Terry.
Logged
Terry-M
The Honourable Metric Mann
Forum Superhero
*****
Posts: 2958



View Profile WWW
« Reply #7 on: March 12, 2010, 05:00:35 AM »

Quote
If they have spent in excess of US$600 for a product they refuse to accept that a product costing less than $100 can do a better job.
The same applies to the RAW processing abilities of Qimage. OK I'm not a pro and do very little "fancy" stuff with images, but I know my results from the technical/conversion point of view, are as good as, or better than as any others I see at my photo club including those brought by visitors. I can achieve results with Q where others seem to need HDR features to do the same.
Terry.
Logged
Jeff
Hero Member
*****
Posts: 636



View Profile WWW Email
« Reply #8 on: March 12, 2010, 06:28:40 AM »

I have had some further thoughts/questions.

How far do Mike's comments apply to Print to file and printing at lab printers?

I do not do my own printing. I use two Labs -

http://www.proamimaging.com/index.html at 402ppi with their Fuji printer profiles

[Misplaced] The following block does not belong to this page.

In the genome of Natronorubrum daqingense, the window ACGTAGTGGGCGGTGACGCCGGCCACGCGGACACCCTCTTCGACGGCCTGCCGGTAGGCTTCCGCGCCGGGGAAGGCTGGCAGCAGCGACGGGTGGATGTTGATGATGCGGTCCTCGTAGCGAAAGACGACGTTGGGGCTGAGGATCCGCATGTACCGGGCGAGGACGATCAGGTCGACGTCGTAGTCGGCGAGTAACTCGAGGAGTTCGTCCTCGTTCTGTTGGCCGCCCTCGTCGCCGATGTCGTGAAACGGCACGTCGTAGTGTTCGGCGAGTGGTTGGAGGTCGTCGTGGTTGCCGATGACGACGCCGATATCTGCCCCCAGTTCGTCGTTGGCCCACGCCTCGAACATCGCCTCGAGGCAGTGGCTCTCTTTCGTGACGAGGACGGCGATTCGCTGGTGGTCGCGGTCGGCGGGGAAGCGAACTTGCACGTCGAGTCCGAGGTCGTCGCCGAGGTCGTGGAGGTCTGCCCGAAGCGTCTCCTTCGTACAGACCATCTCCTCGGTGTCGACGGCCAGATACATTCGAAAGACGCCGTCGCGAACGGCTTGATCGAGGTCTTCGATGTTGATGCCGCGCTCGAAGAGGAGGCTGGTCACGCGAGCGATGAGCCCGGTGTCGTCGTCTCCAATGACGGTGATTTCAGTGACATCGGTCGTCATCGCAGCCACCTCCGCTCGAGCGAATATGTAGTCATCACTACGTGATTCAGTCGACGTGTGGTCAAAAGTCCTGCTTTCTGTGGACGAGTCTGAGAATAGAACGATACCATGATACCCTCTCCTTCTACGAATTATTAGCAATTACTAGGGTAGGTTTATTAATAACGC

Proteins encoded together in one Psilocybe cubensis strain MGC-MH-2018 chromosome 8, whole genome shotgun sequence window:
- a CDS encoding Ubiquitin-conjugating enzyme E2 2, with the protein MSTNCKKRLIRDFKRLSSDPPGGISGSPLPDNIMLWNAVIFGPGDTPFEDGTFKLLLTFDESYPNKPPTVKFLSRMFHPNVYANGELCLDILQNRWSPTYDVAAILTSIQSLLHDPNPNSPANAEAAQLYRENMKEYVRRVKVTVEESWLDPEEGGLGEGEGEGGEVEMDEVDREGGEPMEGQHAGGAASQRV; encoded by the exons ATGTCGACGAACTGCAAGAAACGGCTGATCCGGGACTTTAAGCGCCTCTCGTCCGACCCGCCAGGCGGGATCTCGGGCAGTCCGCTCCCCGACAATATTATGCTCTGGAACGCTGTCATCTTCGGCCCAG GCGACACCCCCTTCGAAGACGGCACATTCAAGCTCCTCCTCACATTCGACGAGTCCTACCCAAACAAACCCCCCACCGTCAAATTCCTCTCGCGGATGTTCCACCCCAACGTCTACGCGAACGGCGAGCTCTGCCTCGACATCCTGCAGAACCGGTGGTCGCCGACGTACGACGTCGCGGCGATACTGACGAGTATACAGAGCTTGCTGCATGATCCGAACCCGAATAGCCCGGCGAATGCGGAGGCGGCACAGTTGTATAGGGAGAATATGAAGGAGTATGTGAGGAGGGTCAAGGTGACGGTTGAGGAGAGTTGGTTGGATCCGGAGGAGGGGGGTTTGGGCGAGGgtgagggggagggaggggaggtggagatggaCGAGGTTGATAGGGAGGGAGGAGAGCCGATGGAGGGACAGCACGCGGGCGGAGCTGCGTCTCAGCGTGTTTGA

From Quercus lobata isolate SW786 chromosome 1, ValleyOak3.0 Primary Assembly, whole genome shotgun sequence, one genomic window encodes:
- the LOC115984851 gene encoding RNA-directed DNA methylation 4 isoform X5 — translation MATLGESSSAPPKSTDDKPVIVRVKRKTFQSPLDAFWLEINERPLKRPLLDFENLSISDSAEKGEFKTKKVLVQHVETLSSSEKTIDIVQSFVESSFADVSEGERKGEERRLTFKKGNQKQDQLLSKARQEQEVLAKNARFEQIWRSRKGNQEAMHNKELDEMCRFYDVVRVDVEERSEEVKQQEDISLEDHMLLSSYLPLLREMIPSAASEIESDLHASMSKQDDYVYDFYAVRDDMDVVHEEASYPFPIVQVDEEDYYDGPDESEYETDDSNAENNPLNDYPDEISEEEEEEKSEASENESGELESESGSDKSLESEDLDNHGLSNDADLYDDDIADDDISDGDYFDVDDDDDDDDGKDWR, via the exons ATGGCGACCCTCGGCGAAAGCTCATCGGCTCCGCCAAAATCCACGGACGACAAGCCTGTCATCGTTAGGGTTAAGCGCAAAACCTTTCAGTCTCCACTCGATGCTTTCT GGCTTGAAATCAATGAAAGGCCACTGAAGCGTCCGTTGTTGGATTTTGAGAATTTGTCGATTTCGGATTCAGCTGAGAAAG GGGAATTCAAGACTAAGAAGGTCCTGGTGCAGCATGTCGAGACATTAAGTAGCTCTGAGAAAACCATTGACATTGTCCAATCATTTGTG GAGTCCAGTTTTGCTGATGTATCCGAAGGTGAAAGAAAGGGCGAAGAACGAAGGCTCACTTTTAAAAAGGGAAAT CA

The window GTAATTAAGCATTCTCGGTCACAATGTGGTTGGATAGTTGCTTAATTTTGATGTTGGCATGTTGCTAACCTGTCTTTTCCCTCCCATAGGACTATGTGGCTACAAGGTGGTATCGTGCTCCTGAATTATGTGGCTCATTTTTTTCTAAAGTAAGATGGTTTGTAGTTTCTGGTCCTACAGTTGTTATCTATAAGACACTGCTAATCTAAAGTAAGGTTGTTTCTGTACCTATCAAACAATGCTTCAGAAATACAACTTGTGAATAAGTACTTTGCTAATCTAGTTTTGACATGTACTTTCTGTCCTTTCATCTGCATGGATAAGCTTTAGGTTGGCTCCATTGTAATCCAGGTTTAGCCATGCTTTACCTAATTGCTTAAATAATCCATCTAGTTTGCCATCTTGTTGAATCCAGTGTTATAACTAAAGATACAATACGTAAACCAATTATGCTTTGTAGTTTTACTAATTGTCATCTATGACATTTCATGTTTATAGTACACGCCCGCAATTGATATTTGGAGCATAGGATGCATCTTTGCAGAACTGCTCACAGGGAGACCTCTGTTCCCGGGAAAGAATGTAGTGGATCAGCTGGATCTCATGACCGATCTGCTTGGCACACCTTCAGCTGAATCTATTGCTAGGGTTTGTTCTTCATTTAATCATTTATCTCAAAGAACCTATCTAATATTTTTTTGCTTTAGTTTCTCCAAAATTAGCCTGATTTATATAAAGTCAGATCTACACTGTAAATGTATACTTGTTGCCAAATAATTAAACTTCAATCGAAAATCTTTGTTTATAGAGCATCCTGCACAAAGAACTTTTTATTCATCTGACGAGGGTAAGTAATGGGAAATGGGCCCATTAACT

http://www.dscolourlabs.co.uk/   Fuji Frontier 570 printers @ 300dpi  again with their Fuji profiles

Both produce excellent prints up the 18 x 12 inch, I have tested one against the other, same print, same size, (but with different profile) and I cannot tell the difference.

Jeff
Logged

Grumpy
admin
Administrator
Forum Superhero
*****
Posts: 2406



View Profile Email
« Reply #9 on: March 12, 2010, 12:14:07 PM »

Will there be a follow up to sketch the differences between Qimage and Lightroom?

I've updated the article to include an actual print example from Lightroom 3 versus Qimage.  Just look at the bottom of the article.  Since I'm focusing on print quality with this article, I don't want to get into the ins and outs of the interface, function vs function comparisons, and so on.  Even though Qimage can do a lot more than LR when it comes to printing and printing features, my new "campaign" is focused on print quality as I believe that's what sells Qimage.

Mike
Logged
rayw
Sr. Member
****
Posts: 440


View Profile
« Reply #10 on: March 12, 2010, 09:35:04 PM »

If you want to convince club members of the benefits of qimage, then maybe you could arrange a half hour or so demonstration. it would need a bit of preparation and organisation, and possibly a laptop and a printer, but compared to using the usual editing software that most folk will use, it should be pretty easy to impress the unaware members.

On the few fora that I look in on - getdpi.com - (a fairly professional group of folks) and fredmiranda.com/forum - a huge fast moving place - qimage is mentioned favourably, and quite frequently.